Hardcover Book
USD   179.99
Price excludes VAT (USA)
Fig. 1
Fig. 2
Fig. 3
Fig. 4
Fig. 5
Fig. 6

Notes

  1. 1.

    DepthMap is a software developed by UCL and is free for academic use:

    http://www.vr.ucl.ac.uk/depthmap/

References

  • Chu SCH (2005) When and why do people walk in the city: the influence of urban elements on time-pattern of pedestrian movement. In: 6th international Walk 21 conference in Zurich

    Google Scholar 

  • Hillier B (1996) Space is the Machine. Cambridge University Press, Cambridge

    Google Scholar 

  • Hillier B (2002) A theory of the city as object: or, how spatial laws mediate the social construction of urban space. Urban Des Int 7:153–179

    CrossRef  Google Scholar 

  • Hillier B, Penn A, Hanson J, Grajewski T, Xu J (1993) Natural movement: or, configuration and attraction in Urban pedestrian movement. Environ Plann B: Plann Des 20:29–66

    Google Scholar 

  • Hillier B, Iida S (2005) Network effects and psychological effects: a theory of urban movement. In: 5th International space syntax symposium in Delft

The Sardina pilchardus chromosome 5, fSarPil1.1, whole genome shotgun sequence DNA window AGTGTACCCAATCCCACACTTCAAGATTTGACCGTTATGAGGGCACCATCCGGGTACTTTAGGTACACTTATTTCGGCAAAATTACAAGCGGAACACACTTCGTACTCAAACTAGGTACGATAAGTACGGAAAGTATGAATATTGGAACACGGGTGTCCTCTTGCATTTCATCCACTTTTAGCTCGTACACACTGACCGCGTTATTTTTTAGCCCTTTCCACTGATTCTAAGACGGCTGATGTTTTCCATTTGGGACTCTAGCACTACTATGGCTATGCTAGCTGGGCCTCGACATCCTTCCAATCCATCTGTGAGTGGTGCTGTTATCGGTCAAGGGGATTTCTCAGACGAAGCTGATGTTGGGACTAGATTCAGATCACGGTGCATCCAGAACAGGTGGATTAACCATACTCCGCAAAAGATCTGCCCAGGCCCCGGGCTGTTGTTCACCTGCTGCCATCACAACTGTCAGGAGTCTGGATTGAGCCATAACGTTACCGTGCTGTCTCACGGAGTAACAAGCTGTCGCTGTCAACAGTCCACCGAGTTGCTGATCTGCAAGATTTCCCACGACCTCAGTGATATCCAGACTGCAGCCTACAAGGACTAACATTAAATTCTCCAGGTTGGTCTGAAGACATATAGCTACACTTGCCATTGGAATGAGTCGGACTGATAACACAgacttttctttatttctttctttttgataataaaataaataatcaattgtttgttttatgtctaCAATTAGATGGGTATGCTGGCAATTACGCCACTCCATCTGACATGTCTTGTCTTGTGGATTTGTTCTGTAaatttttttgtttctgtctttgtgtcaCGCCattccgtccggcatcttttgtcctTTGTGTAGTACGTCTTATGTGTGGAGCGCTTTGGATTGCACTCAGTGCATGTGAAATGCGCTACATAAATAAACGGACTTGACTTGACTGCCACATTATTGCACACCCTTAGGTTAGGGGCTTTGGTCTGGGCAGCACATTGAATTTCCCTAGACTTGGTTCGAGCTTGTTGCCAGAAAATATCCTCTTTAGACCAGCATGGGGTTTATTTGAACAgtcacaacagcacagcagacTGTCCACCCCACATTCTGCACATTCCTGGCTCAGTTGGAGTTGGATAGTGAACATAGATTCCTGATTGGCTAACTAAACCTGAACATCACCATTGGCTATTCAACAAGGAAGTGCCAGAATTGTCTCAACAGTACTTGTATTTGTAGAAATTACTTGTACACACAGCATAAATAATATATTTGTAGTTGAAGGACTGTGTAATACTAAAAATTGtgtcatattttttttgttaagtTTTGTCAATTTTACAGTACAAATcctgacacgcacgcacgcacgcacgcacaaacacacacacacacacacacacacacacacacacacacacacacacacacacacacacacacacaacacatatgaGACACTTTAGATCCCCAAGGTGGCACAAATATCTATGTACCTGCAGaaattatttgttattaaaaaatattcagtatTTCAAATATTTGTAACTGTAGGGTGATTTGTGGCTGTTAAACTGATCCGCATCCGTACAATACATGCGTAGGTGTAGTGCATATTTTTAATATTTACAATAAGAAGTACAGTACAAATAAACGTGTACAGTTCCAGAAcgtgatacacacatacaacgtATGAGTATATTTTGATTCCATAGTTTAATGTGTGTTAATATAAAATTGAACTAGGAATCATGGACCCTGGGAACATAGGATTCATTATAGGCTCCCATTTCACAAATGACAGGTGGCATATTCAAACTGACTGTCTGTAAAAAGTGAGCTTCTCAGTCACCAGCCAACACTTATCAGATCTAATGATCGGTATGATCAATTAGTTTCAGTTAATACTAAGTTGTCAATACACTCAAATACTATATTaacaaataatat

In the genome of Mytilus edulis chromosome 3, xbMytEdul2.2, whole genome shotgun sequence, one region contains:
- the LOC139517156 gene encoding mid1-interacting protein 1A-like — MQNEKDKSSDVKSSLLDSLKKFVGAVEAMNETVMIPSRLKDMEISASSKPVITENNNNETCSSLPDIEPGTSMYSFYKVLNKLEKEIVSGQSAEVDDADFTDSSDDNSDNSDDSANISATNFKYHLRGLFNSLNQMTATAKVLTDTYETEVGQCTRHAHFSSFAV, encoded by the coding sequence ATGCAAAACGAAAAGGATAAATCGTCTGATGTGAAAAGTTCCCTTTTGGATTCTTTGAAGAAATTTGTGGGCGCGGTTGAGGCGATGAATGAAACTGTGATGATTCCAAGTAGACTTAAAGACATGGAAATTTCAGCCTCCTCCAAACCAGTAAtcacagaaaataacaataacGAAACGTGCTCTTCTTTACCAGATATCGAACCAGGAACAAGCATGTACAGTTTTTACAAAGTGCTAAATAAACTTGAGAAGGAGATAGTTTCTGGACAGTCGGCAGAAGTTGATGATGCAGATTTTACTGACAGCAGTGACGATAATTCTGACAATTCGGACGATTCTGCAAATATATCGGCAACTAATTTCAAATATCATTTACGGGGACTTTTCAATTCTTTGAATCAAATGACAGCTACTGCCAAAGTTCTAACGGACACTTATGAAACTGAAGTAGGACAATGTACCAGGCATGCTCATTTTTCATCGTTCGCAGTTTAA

Google Scholar 

  • Jiang B (2009a) Ranking spaces for predicting human movement in an urban environment. Int J Geograph Inf Sci 23(7):823–837

    CrossRef  Google Scholar 

  • Jiang B (2009b) Street Hierarchies: a minority of streets account for a majority of traffic flow. Int J Geograph Inf Sci 23(8):1033–1048

    CrossRef  Google Scholar 

  • Jiang B, Claramunt C (2004) A structural approach to the model generalization of an urban street network. Geo Informatica 8:157–171

    Google Scholar 

  • Marom N (2009) City of concept: planning Tel-Aviv. Babel Press, Tel-Aviv in Hebrew

    Google Scholar 

  • Ozbil A, Peponis J, Stone B (2011) Understanding the link between street connectivity, land use and pedestrian flows. Urban Des Int 16:125–141

    CrossRef  Google Scholar 

  • Ozer O, Kubat AS (2007) Walking initiatives: a quantitative movement analysis. In: 6th International space syntax symposium in Istanbul

    Google Scholar 

  • Penn A, Hillier B, Banister D, Xu J (1998) Configurational modeling of urban movement networks. Environ Plann B: Plann Des 25:59–84